Tuesday, January 13, 2009

Reading and Thinking

I haven't posted much lately because I've been, well, reading and thinking. As I work on updating the website for my studio, I started putting together some of my thoughts on the school logo.

I've always felt strongly about my logo, and about the message my logo presents. There are some immediate influences and obvious symbols, but my students can also tell you about other subtle interpretations that are meaningful to me and to them.

I am a big fan of how geometry is used in the martial arts, especially in terms of symbolism. The martial arts often look to triangles, circles, and 8 pointed stars to encode their knowledge. My instructor developed his logo (with later changes made by me)with these same thoughts. The strength and stability of the pyramid, the choice of a right triangle, all of these parts were intentionally chosen to convey meaning. Some meanings are "secret" while others resonate universally. In a way, the logo explains our specific ryu pa of Tang Soo Do very clearly.

What has been interesting to me is that my logo shares some parallels with other martial arts themes: some intentional, and some by pure coincidence.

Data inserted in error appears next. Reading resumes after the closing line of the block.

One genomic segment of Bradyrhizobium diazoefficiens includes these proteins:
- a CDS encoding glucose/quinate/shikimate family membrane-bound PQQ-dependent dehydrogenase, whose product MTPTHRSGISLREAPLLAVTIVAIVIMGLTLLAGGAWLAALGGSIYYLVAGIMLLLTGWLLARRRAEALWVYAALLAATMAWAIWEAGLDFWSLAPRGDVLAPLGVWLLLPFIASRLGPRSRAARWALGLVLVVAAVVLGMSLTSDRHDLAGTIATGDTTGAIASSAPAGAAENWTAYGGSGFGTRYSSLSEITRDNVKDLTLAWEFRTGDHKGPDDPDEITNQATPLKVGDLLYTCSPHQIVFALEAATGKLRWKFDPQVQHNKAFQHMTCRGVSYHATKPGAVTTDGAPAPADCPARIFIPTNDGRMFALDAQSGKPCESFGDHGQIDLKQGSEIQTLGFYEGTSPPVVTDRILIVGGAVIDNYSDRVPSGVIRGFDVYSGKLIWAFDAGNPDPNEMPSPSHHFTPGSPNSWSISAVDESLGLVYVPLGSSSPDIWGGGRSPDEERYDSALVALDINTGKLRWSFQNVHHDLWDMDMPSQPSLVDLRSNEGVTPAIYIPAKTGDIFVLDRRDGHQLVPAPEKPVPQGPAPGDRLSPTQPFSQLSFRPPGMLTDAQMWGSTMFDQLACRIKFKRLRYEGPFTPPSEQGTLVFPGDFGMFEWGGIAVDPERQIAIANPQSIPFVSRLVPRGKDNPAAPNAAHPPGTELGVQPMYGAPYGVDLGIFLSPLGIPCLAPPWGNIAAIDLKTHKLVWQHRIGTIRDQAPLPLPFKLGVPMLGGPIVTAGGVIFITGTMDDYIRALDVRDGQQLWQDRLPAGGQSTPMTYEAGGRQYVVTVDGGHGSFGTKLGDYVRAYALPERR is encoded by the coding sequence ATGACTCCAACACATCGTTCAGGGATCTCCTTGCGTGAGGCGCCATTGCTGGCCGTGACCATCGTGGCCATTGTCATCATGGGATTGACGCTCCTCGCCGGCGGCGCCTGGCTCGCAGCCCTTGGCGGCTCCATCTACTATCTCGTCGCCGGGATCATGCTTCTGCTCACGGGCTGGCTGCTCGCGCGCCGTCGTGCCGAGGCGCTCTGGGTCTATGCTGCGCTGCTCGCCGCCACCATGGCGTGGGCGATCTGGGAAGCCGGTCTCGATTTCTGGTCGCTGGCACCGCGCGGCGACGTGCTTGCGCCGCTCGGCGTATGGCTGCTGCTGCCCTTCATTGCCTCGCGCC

The 8 circles are set to point in the compass directions. Similar things are seen in the use of the compass in Western martial arts and the use of the bagua in Eastern arts.

What I wasn't expecting to see were the similarities between Pennsylvania Dutch Barn Art, or in Ed Parker's Universal Kenpo Pattern.

I'm glad to know that my thought processes are shared by other smart folks.

One of the big features of my logo is that the 8 circle rosette, linked by a central circle represents planes of motion such a figure 8s, florettes, etc. Geometry of movement is expressed in my logo and could give a student a lot to think about. Now, as I was researching martial arts, movement, and geometry, I stumbled into this gentleman:

I've contacted Sifu Moses to see if he will share some more information on his inspiration and path. I'm really interested to learn more about what he is doing with similar material. It is certainly different, but he's not the only one out there on that sort of martial fringe.

Monday, January 5, 2009

Nice Quote

Charles Goodin at the Karate Thoughts Blog had a very nice recent entry to celebrate the new year.

Karate is not one style or system. Karate is all of us. Whether we practice Goju-Ryu, Shorin-Ryu, Kenpo, or Shotokan, we are all carrying on the art of Karate. From the youngest child to the oldest Sensei, each and every one of us is a thread in the great fabric of the art.

Karate does not exist in books or photographs. It only lives when we practice it. It is something to "do," not just think, talk, or read about.

Now log off, and go hit a heavy bag, practice a form, or something. :)